Understanding the Change of Basis Matrix

Sharing is caring

In this post, we learn how to construct a transformation matrix and apply it to transform vectors into another vector space. This process is also referred to as performing a change of basis.

As discussed in the previous article on vector projections, a vector can be represented on a different basis than the basic coordinate system.

What is a Change of Basis Matrix?

A change of basis matrix is a matrix that translates vector representations from one basis, such as the standard coordinate system, to another basis. A change of basis matrix also allows us to perform transforms when the new basis vectors are not orthogonal to each other.

This sounds fairly abstract, so let’s go through an example to make it clearer.

Given our standard coordinate system consisting of the basis vectors

  \begin{bmatrix}
    1 \\
    0 \\
  \end{bmatrix}
\,
and
\,
  \begin{bmatrix}
    0 \\
    1 \\
  \end{bmatrix}

we have an alternative vector space consisting of the blue basis vectors, and a vector b represented in coordinates of that alternative vector space.

\color{blue}
basis: 
  \begin{bmatrix}
    1 \\
    2 \\
  \end{bmatrix}
\,
and
\,
  \begin{bmatrix}
    3 \\
    1 \\
  \end{bmatrix} \\
\color{red}
b =   \begin{bmatrix}
    1 \\
    1 \\
  \end{bmatrix}

Vector in a changed basis

Notice, that the blue vectors are not linearly independent. Accordingly, the method we learned previously using the dot product, won’t work here. But the basis vectors of our blue basis form a matrix, which we can use transform b from the alternative basis into our standard coordinate system as follows:

\color{blue}
\begin{bmatrix}
1 &3 \\
2 & 1 \\
\end{bmatrix}
\color{red}
\begin{bmatrix}
    1 \\
    1 \\
  \end{bmatrix}
\color{black}
=
\begin{bmatrix}
    4 \\
    3 \\
  \end{bmatrix}

So the vector (1,1) in our alternative basis corresponds to (4, 3) in our standard coordinate system. The blue matrix is the transformation matrix that represents the change of basis from the alternative vector space to the standard coordinate system.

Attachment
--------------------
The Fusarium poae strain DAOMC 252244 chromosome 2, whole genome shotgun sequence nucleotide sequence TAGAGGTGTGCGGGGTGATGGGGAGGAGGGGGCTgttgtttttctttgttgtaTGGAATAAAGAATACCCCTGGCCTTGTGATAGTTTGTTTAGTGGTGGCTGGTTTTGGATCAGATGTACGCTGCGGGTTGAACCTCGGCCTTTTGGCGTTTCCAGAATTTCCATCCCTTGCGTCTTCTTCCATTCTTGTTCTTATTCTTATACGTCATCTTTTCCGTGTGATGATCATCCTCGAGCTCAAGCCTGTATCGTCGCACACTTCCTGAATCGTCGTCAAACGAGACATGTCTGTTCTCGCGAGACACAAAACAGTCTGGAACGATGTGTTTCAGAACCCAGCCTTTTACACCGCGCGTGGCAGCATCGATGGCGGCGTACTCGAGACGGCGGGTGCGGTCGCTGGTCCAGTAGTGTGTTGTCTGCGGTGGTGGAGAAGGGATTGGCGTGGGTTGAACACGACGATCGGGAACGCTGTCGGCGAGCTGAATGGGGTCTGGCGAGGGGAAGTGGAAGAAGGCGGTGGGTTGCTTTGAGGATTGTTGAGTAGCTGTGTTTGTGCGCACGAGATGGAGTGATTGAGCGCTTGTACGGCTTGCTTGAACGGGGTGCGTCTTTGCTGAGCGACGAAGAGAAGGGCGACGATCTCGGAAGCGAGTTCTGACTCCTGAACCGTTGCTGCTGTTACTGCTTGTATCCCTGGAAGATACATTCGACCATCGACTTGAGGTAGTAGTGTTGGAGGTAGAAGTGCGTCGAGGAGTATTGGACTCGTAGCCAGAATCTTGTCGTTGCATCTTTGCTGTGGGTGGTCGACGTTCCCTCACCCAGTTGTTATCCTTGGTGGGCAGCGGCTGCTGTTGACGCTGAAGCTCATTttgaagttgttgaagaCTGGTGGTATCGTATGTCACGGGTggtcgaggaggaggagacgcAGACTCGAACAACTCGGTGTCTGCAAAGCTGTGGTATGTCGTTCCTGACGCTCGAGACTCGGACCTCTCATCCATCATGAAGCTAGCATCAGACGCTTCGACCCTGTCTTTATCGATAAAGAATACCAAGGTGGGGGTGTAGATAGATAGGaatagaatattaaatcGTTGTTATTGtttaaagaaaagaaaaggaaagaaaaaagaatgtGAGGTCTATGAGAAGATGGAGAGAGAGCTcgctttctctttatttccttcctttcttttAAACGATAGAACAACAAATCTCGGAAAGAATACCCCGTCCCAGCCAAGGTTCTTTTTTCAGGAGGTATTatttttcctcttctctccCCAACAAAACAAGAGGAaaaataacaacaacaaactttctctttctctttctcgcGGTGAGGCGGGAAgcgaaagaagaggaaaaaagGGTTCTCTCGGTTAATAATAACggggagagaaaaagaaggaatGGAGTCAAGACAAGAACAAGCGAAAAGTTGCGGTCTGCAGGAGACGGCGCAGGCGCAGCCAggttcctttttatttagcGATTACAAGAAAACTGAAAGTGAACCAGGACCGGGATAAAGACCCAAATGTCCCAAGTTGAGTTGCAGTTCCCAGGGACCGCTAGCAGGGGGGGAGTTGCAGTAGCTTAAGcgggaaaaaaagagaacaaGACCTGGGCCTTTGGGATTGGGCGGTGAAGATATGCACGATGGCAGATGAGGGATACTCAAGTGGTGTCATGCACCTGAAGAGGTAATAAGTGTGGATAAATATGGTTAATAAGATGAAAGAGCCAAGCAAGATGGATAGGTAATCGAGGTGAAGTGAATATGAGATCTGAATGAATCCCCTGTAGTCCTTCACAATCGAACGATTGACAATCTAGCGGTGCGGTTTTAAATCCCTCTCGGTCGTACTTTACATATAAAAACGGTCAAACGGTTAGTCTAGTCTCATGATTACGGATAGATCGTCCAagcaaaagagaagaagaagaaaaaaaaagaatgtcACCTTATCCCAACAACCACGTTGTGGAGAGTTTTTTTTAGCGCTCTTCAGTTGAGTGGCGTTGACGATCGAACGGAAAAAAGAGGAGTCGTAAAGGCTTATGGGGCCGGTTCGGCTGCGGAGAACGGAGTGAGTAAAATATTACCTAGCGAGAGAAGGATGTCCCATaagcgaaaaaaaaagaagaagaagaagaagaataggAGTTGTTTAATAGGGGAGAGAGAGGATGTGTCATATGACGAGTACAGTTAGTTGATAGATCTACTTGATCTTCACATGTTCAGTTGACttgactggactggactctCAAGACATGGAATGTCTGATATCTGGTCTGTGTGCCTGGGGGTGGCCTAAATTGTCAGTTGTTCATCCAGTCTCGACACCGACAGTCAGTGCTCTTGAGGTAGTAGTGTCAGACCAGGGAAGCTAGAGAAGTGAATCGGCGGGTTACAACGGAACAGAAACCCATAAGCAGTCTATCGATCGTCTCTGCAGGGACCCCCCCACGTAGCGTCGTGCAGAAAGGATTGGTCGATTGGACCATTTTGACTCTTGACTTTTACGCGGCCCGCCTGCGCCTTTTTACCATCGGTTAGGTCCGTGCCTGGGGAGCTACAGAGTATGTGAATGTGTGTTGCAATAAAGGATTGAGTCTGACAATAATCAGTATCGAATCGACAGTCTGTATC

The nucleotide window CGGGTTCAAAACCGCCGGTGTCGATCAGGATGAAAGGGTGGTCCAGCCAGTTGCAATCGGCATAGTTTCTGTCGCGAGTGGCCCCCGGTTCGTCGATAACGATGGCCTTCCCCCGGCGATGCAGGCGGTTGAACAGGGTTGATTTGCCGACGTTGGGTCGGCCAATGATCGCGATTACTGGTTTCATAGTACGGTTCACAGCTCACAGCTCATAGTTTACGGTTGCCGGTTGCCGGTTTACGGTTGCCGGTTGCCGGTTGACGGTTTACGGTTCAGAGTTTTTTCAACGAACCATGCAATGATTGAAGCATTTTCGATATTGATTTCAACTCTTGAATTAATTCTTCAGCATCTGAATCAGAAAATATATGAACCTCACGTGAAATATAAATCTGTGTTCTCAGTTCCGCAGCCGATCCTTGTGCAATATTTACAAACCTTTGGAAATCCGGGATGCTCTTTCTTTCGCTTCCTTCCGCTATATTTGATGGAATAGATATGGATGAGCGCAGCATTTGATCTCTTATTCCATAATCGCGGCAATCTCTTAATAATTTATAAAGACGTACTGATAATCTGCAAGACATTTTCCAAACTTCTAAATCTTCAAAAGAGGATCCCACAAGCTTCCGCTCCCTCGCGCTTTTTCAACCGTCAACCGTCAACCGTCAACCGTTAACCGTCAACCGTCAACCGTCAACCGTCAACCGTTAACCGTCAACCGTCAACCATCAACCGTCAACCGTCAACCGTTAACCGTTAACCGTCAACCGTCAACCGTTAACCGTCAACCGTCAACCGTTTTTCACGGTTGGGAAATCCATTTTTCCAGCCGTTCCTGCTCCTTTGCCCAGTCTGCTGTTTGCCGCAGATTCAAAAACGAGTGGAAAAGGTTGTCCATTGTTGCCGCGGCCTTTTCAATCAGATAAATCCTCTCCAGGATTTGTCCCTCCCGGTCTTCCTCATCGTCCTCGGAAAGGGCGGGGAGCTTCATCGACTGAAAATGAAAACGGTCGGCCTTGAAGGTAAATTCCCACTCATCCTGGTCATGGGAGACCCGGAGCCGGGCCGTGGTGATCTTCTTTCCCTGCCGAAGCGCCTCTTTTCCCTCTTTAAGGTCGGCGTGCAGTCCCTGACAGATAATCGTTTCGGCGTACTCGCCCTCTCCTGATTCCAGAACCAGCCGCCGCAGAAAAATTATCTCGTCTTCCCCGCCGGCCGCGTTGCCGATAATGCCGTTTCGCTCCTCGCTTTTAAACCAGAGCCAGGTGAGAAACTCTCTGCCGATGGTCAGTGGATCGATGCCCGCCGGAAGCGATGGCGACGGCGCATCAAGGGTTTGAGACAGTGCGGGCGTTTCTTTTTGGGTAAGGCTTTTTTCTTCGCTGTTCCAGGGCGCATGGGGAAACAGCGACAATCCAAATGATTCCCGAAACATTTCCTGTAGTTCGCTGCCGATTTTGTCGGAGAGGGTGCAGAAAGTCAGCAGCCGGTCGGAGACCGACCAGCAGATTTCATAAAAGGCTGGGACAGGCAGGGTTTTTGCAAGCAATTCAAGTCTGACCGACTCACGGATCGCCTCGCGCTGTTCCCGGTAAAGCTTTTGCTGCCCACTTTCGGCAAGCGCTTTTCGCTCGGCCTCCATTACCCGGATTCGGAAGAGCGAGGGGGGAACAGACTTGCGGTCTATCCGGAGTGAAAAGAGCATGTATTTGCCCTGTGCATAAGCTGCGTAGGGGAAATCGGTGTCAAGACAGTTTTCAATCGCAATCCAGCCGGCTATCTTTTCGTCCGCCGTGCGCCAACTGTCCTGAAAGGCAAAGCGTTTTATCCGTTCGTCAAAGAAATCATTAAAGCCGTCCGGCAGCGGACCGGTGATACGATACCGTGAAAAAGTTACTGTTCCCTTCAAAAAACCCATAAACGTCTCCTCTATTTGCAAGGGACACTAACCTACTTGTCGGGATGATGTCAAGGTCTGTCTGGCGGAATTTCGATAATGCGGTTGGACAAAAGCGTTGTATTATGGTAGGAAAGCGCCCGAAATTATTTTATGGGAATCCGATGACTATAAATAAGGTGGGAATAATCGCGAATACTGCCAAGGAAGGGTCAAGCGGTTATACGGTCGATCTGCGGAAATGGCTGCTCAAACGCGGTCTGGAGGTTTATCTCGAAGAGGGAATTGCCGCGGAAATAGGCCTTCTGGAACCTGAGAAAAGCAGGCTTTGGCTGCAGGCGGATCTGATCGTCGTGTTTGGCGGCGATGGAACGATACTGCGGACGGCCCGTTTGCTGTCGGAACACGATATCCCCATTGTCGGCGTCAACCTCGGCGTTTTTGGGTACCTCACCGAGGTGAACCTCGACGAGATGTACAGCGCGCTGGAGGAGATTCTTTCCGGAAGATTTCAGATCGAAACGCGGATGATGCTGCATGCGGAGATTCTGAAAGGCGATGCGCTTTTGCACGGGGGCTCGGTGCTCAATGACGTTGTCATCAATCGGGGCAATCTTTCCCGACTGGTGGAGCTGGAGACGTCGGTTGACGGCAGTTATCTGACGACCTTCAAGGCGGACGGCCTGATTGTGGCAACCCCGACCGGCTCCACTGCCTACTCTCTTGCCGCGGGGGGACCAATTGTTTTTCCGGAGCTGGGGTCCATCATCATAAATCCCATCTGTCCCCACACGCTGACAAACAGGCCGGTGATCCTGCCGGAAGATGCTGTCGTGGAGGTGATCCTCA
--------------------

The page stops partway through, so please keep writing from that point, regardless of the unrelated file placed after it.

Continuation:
How can we perform the reverse transformation and go from the alternative vector space to the standard coordinate system?

To do this, we need to find the inverse matrix of the blue matrix (I call it blue from here). Applying the procedure we’ve learned in the chapter on matrix determinants, the inverse of blue is

Blue^{-1} =
-\frac{1}{5}
\begin{bmatrix}
1 & -3 \\
-2 & 1 \\
\end{bmatrix}

Now we can transform the vector from the alternative blue basis, to our standard coordinate system.

(-\frac{1}{5})
\begin{bmatrix}
1 & -3 \\
-2 & 1 \\
\end{bmatrix}
\begin{bmatrix}
    4 \\
    3 \\
  \end{bmatrix}
= 
\color{red}
\begin{bmatrix}
    1 \\
    1 \\
  \end{bmatrix}

Transformations in an Alternate Basis

We’ve covered matrix transformations in a standard coordinate system. But what happens, if we’d like to perform a custom transformation like a stretch or a rotation on a vector that is defined in an alternate space?

We now know how to transform a vector b to any basis as long as we have the basis vectors of the new vector space. So we could solve this using the following approach:

  • transform the vector b to our standard coordinate system using the appropriate transformation matrix A, resulting in b’.
    Ab = b'
  • perform our custom transform on b’, let’s say a rotation represented by the rotation matrix R, in the standard coordinate system giving us a rotated vector c’.
    Rb' = c'
  • transform c’ back to the alternate coordinate system using the inverse of A, resulting in the vector c. Now c is the rotation of b in the alternate coordinate system
    A^{-1}c' = c

But do we actually need to calculate the new vector representation at each step? We can do it all in one go.

A^{-1}RAb = c

Accordingly, we obtain the rotation matrix in the alternate basis as follows.

A^{-1}RA = R'

Example

Let’s take our basis matrix for the blue vector space and call it A. Furthermore, let’s say we want to perform a rotation by the rotation matrix R in the vector space defined by A.

 A =
\begin{bmatrix}
1 &3 \\
2 & 1 \\
\end{bmatrix}
\,
R = 
\begin{bmatrix}
3 & -2 \\
2 & 2 \\
\end{bmatrix}

Since we’ve already obtained the inverse of A, we can now perform the calculations to get to R’

R^{'} =  
(-\frac{1}{5})
\begin{bmatrix}
1 & -3 \\
-2 & 1 \\
\end{bmatrix}
\begin{bmatrix}
3 & -2 \\
2 & 2 \\
\end{bmatrix}
\begin{bmatrix}
1 &3 \\
2 & 1 \\
\end{bmatrix}

R^{'} =  
(-\frac{1}{5})
\begin{bmatrix}
1 & -3 \\
-2 & 1 \\
\end{bmatrix}
\begin{bmatrix}
-1 & 7 \\
-2 & 4 \\
\end{bmatrix}

R^{'} =  
(-\frac{1}{5})
\begin{bmatrix}
5 & -5 \\
0 & 10 \\
\end{bmatrix}
R^{'} =  
\begin{bmatrix}
-1 & 1 \\
0 & -2 \\
\end{bmatrix}

This post is part of a series on linear algebra for machine learning. To read other posts in this series, go to the index.


Sharing is caring

Leave a Reply

Your email address will not be published. Required fields are marked *